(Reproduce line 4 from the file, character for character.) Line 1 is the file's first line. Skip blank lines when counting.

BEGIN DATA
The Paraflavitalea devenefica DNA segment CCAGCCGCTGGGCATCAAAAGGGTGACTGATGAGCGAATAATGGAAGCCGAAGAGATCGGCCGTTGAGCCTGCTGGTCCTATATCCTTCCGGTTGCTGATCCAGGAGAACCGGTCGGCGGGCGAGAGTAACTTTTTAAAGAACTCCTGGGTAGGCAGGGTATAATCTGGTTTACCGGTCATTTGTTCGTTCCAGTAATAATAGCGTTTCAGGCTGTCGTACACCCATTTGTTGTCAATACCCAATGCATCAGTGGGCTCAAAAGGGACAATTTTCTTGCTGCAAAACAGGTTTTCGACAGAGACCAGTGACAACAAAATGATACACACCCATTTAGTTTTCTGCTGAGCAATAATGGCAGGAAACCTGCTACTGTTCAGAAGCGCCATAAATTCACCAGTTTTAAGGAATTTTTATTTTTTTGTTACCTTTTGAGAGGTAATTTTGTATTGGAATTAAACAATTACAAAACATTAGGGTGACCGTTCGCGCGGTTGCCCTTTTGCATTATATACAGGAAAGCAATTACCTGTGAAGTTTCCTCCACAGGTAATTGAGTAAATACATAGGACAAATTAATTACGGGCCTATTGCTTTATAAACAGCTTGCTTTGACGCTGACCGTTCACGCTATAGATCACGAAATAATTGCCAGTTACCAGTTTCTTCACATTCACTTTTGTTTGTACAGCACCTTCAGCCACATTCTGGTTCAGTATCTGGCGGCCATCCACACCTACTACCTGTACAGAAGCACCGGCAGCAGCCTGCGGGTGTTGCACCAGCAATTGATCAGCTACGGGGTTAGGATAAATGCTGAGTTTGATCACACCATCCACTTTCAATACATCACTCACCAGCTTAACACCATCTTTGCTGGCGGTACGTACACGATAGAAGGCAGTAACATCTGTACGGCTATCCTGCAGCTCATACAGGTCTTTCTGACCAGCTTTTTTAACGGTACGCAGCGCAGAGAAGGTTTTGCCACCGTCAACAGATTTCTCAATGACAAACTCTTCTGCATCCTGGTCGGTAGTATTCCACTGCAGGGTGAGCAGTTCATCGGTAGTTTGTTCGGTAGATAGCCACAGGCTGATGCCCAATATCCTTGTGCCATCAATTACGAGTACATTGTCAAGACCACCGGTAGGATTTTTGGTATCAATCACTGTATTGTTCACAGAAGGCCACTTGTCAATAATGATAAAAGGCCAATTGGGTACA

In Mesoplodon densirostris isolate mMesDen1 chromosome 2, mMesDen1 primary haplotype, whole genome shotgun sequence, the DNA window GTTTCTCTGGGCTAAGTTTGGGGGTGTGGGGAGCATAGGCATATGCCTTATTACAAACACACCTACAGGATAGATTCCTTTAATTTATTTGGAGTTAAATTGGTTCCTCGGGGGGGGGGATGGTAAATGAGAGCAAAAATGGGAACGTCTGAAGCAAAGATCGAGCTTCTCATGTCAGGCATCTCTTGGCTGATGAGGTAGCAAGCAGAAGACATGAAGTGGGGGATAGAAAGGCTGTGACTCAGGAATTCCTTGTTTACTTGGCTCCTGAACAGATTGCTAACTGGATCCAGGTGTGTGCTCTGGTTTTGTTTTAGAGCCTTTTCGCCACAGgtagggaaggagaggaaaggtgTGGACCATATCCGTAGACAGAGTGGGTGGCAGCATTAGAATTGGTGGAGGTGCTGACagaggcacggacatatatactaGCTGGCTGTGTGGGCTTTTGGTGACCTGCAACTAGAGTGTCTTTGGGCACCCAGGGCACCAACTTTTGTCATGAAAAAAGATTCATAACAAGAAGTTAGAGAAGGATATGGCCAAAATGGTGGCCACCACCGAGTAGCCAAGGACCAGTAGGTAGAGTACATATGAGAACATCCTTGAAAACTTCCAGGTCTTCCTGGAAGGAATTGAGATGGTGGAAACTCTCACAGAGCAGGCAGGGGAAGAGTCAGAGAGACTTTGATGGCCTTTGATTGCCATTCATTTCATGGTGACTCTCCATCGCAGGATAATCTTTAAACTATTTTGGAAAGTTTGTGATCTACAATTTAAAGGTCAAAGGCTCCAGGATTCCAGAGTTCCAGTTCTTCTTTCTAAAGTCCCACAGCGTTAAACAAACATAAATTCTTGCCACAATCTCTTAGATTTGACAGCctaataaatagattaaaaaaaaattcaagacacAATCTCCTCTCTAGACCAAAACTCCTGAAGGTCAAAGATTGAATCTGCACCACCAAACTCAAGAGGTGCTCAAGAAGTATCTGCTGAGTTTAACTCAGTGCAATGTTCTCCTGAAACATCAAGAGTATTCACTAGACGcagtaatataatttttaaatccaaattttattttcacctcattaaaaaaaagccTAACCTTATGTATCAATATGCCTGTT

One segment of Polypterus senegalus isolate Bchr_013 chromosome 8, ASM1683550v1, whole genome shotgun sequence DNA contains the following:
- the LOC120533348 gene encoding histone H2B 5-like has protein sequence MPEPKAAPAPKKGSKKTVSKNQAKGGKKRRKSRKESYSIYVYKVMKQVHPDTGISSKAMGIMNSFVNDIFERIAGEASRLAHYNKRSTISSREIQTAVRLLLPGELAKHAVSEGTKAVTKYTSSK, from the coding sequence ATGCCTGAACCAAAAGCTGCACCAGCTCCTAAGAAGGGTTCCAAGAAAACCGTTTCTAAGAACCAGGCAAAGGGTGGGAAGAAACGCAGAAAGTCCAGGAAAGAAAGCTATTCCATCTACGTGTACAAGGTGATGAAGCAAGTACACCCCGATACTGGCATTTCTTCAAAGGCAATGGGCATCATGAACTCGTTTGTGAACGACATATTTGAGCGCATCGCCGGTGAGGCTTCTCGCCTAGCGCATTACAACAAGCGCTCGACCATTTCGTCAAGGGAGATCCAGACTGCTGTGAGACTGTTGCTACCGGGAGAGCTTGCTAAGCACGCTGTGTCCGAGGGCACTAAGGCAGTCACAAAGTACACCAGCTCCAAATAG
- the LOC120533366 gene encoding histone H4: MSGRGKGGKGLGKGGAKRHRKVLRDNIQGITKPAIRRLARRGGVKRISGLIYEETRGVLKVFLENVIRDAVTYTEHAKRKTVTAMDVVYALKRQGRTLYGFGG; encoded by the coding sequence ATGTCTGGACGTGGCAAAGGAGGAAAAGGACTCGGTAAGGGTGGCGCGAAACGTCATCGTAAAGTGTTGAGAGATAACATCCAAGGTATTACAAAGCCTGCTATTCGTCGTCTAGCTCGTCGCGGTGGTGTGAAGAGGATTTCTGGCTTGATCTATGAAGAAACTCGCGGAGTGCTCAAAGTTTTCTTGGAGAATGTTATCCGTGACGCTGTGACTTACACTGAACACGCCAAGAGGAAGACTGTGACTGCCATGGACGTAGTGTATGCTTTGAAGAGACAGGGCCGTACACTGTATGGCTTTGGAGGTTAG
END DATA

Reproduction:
- the LOC120533348 gene encoding histone H2B 5-like has protein sequence MPEPKAAPAPKKGSKKTVSKNQAKGGKKRRKSRKESYSIYVYKVMKQVHPDTGISSKAMGIMNSFVNDIFERIAGEASRLAHYNKRSTISSREIQTAVRLLLPGELAKHAVSEGTKAVTKYTSSK, from the coding sequence ATGCCTGAACCAAAAGCTGCACCAGCTCCTAAGAAGGGTTCCAAGAAAACCGTTTCTAAGAACCAGGCAAAGGGTGGGAAGAAACGCAGAAAGTCCAGGAAAGAAAGCTATTCCATCTACGTGTACAAGGTGATGAAGCAAGTACACCCCGATACTGGCATTTCTTCAAAGGCAATGGGCATCATGAACTCGTTTGTGAACGACATATTTGAGCGCATCGCCGGTGAGGCTTCTCGCCTAGCGCATTACAACAAGCGCTCGACCATTTCGTCAAGGGAGATCCAGACTGCTGTGAGACTGTTGCTACCGGGAGAGCTTGCTAAGCACGCTGTGTCCGAGGGCACTAAGGCAGTCACAAAGTACACCAGCTCCAAATAG